So what is the point of this movie? That two young teens can beat the odds to be together forever? No, I don't think that's the point. I think the point is to have an untouchably beautiful girl who represents all the things men are afraid of in women (or that they think women are like) and have the guy save her and fulfill the classic male viewer's fantasy about saving the hurting, lost, beauty.

The one and only good thing that I saw in this entire movie was the depiction of Nazuna's mother. Despite being the ostensible reason Nazuna is unhappy and running away, the mom actually feels like a real person and not a bad one at all. We are told that she left her first husband when she became pregnant with Nazuna by her lover. Then we hear that Nazuna's father eventually left them. Now her mom's remarrying a third man. It would be easy to take Nazuna's side that her mother is a horrible person who made lots of mistakes. Maybe she has.

But she's actually depicted as incredibly devoted to Nazuna. We have no idea what her first husband was like, maybe she had reason to escape him. We also see the new fiance in several scenes, and he's mostly depicted as a fairly decent guy. And to seal the deal, with her mom being the one believable character in this film, each time Nazuna tries to run away her mom relentlessly pursues her, chases her, does anything she can to get her back.

There is no greater fear for a parent than a teen girl running away with a strange boy. No teen can comprehend the fear this creates in a parent. But we can feel every bit of that fear through her mom. It's a very vivid and honest portrayal of a parent. As the parent of a teen girl myself, I know this fear. It's a real shame that Nazuna never realizes just how committed or caring her mother is to her. It makes Nazuna seem that much worse as a person. And when we don't like a main character, it's hard to like the whole movie.

So the mom's commitment to her child is one good thing in this movie. Otherwise, this movie was terrible. And to cap it off, the animation was awful.

There was a really strange mix of 3D GCI and 2D "hand-drawn" aesthetics. There is an early scene of Norimichi and his friends biking and skateboarding that switches to 3D CGI of them and it is so awkward in movement and style as to pull you right out of the moment. The school interiors are also largely 3D CGI and there is a recurring shot of a large spiral staircase with the camera panning around it. It is awful CGI and totally unnecessary. It really seems like the shot gets used again and again only because it probably took so much time to render it once, they wanted to get their money's worth (or it's some lame metaphor for the passing of time, who knows).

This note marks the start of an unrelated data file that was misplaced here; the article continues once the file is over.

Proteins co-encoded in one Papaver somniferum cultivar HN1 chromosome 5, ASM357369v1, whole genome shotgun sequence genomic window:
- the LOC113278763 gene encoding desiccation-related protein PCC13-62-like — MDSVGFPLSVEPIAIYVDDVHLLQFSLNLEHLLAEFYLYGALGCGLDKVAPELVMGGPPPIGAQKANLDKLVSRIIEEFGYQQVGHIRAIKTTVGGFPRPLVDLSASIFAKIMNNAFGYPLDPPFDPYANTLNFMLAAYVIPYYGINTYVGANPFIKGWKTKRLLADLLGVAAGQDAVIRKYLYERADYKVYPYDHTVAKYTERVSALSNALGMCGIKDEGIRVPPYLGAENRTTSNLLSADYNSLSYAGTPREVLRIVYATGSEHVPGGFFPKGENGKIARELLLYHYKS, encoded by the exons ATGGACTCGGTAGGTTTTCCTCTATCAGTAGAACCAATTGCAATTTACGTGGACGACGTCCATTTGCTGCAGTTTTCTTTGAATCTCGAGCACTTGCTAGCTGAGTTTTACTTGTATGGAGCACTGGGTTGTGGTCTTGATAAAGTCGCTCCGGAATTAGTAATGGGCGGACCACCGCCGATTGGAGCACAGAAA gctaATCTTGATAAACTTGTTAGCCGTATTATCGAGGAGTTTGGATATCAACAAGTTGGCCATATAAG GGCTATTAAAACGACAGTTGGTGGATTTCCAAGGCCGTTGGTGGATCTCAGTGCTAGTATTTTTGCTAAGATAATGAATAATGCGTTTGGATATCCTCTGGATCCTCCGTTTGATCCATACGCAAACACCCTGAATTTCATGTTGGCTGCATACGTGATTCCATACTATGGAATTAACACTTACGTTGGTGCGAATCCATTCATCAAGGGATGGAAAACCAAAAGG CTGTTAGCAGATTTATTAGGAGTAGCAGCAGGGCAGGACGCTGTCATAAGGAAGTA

There were also totally random directorial choices. We have a strange fantasy train ride with a musical number and a weird dance scene on top of a lighthouse. At one point the art becomes more like colored pencil, but not consistently through that time period. There's also no consistency with the physics of the time travel. It's like they're just making it up as they go.

In the end, this movie is nothing more than what a 12 year old might write as fantasy about what girls are like having never actually spoken to one. It's not self-aware of its male gaze or harmful stereotypes. It does not provide any commentary on itself, it doesn't have redeeming insight or anything to say about the characters' attitudes. Instead, it's just an immature boy and a moody, spoiled brat, borderline personality, beautiful girl (with no actual personality) who somehow fall in love in two hours and get to dictate to others how they will be together and where (forever). Nazuna is a lust toy for the male movie-going audience, not a real person. And neither she nor Norimichi learn or grow or change in any way. This is pure pre-teen lust fantasy.

To wrap up, let's quickly contrast this to a superficially similar, but drastically better film: "The Girl Who Leapt Through Time." In that film, the girl keeps going back in time to do things better, ultimately forming a close relationship along the way, only to learn some powerful and painful lessons about herself, about actions and their repercussions, and emerges a very different person at the end. It too has a slightly ambiguous ending, but a painful and melancholy one that shows the pitfalls of trying to go back and change things. It is a powerful, well written film, with a strong (but realistically imperfect) female lead, who learns and grows as a result of trying to change time. It is the exact opposite of the pile of misogynistic and chauvinist horse shit that is "Fireworks" (2017).

Fireworks (2017) gets a 3.5/10 (and barely that).


Please legitimately purchase or borrow manga and anime. Never read scanlations or watch fansubs. Those rob the creators of the income they need to survive and reduce the chance of manga and anime being legitimately released in English.

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  1. Why do I agree with this so bad. Currently watching it right now haven't finished yet. I'm so not fond of the mains.. Especially the girl. She is just like what you said... The other characters have more dimension in their personality than hers and the main guy. I don't get why some people like this..

  2. The only good thing I can see is the ending song. Just finished it

    1. I had to go back and listen to it. I'm not sure I found the right song on youtube (I wasn't going to actually pull up the movie), but even that doesn't do it for me LOL. At least you found something salvageable.